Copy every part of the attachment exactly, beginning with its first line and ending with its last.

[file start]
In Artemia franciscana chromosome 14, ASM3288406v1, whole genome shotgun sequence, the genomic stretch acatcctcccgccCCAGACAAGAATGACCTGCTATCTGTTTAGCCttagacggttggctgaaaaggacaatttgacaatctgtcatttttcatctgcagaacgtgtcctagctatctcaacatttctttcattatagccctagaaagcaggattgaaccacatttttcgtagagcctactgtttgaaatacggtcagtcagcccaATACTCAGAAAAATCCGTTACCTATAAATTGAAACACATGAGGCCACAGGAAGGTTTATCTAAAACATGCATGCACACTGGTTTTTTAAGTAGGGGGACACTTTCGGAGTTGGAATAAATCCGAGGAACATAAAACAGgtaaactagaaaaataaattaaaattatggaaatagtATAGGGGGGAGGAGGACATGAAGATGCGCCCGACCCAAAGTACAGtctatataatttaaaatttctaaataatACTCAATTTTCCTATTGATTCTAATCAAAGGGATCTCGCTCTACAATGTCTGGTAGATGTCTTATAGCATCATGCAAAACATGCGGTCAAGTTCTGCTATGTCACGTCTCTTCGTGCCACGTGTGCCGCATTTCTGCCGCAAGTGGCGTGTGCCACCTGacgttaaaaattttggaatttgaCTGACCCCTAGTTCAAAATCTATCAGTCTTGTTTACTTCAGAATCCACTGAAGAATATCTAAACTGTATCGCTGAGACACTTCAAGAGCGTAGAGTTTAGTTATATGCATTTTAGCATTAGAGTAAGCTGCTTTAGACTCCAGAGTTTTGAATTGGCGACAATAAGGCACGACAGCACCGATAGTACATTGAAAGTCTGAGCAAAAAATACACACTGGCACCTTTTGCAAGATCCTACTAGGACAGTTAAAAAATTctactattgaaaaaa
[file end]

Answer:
In Artemia franciscana chromosome 14, ASM3288406v1, whole genome shotgun sequence, the genomic stretch acatcctcccgccCCAGACAAGAATGACCTGCTATCTGTTTAGCCttagacggttggctgaaaaggacaatttgacaatctgtcatttttcatctgcagaacgtgtcctagctatctcaacatttctttcattatagccctagaaagcaggattgaaccacatttttcgtagagcctactgtttgaaatacggtcagtcagcccaATACTCAGAAAAATCCGTTACCTATAAATTGAAACACATGAGGCCACAGGAAGGTTTATCTAAAACATGCATGCACACTGGTTTTTTAAGTAGGGGGACACTTTCGGAGTTGGAATAAATCCGAGGAACATAAAACAGgtaaactagaaaaataaattaaaattatggaaatagtATAGGGGGGAGGAGGACATGAAGATGCGCCCGACCCAAAGTACAGtctatataatttaaaatttctaaataatACTCAATTTTCCTATTGATTCTAATCAAAGGGATCTCGCTCTACAATGTCTGGTAGATGTCTTATAGCATCATGCAAAACATGCGGTCAAGTTCTGCTATGTCACGTCTCTTCGTGCCACGTGTGCCGCATTTCTGCCGCAAGTGGCGTGTGCCACCTGacgttaaaaattttggaatttgaCTGACCCCTAGTTCAAAATCTATCAGTCTTGTTTACTTCAGAATCCACTGAAGAATATCTAAACTGTATCGCTGAGACACTTCAAGAGCGTAGAGTTTAGTTATATGCATTTTAGCATTAGAGTAAGCTGCTTTAGACTCCAGAGTTTTGAATTGGCGACAATAAGGCACGACAGCACCGATAGTACATTGAAAGTCTGAGCAAAAAATACACACTGGCACCTTTTGCAAGATCCTACTAGGACAGTTAAAAAATTctactattgaaaaaa